Can't Buy Me Love- Foreign Aid
We've been asked to comment on foreign aid, and do we love requests! We are going to break this one up into at least two parts, please feel free to comment as the parts are published. Toni asked:
"Why are we (US) giving aid to any of these countries in the first place? ... I don't 'get it' as to why the US should be providing my tax dollars to foreign countries. Especially when I read about the anti American sentiment in some of these countries."
The short answer is that we give foreign aid in effort to buy goodwill, most of the time, or to support a regime that is balancing or causing trouble for another regime. Of course we also give genuine aid to alleviate human suffering, but clearly those cases are not our first priorities.
The longer answer starts with a memory of mine. When I was still in training for the Foreign Service a retired Ambassador gave my class the best advice I've received in this job. He said "always remember a country exists to serve it's own best interests." I know that sounds like it should be common sense, but sometimes you just have to stop and remind your self of that, even when it is your own country.
In pure dollars the U.S. is the largest donor of foreign aid in the world. In 2003 the U.S. gave over $15 billion as measured by the Organisation for Economic Co-operation and Development (OECD). As a percentage of GNP, however, the U.S. ranks far down in the list of donors at number 21. That same $15 billion was .14% of the GNP in 2003. Norway, giving just over $2 billion in aid was the leading donor by percentage of GNP at .92% in 2003. This has prompted many (especially outside the U.S.) to say that the America should do more. A large number of polls, however, (search Foreign Aid here) indicate many Americans both overestimate the amount of aid we give as a percentage of GNP and feel that the amount is too large.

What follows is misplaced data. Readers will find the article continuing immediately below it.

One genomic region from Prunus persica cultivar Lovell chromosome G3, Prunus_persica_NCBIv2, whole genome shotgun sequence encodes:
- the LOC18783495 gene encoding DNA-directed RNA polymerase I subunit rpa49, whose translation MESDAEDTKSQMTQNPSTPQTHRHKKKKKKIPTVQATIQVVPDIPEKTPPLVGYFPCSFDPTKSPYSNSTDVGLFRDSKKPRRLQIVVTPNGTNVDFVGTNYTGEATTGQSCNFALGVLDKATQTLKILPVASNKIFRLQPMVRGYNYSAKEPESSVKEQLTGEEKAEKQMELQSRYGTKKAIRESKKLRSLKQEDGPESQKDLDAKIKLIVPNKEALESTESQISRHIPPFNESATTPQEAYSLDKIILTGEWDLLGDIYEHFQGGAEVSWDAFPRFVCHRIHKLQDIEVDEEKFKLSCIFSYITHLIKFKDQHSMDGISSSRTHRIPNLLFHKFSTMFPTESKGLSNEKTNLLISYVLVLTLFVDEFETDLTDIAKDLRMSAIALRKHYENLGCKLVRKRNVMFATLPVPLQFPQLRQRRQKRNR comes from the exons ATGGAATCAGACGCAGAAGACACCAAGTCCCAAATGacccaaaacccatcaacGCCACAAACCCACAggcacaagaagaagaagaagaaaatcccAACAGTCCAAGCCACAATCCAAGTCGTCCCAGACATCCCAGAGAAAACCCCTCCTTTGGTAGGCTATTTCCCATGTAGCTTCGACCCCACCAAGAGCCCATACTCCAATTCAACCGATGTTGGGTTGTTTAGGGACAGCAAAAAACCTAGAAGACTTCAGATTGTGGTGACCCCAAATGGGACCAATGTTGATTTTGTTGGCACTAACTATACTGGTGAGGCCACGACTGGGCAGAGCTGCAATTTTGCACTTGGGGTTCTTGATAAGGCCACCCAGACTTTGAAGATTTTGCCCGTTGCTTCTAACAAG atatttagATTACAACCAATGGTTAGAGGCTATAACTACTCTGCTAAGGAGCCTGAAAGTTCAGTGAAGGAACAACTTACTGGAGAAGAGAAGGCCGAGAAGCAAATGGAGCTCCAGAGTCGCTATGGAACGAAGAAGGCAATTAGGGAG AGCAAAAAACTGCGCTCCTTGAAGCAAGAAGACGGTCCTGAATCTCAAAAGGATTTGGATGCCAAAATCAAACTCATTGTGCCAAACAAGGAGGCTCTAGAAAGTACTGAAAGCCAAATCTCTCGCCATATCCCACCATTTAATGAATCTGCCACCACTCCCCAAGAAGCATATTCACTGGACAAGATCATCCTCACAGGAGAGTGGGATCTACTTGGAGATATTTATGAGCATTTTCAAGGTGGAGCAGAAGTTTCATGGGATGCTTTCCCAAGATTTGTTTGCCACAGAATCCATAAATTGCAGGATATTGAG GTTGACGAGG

For the best possible overview of current Foreign aid spending we suggest reading Foreign Aid: An Introductory Overview of U.S. Programs and Policy by the Congressional Research Service, the Library of Congress. This is an excellent, up to date (Fiscal Year 2004) document that will answer many of your questions. It is not overly long (35 pages) and not too technical/dry. This paper breaks down who receives the most (Israel, historically) and how the monies are divided, dispursed and spent
Now for the real question- what do we get out of this, and should we give to countries that exhibit flagrant anti-Americanism? Opinions on this are predictably varied. We are all too aware of the aid monies or goods that end up in the hands of tyrants or warlords (see Somalia or Haiti). But what about when the aid gets through? We'll tackle this in part two, but here is a hint. I (Dr. Demarche) am not convinced that the aid we give is having the effect we want.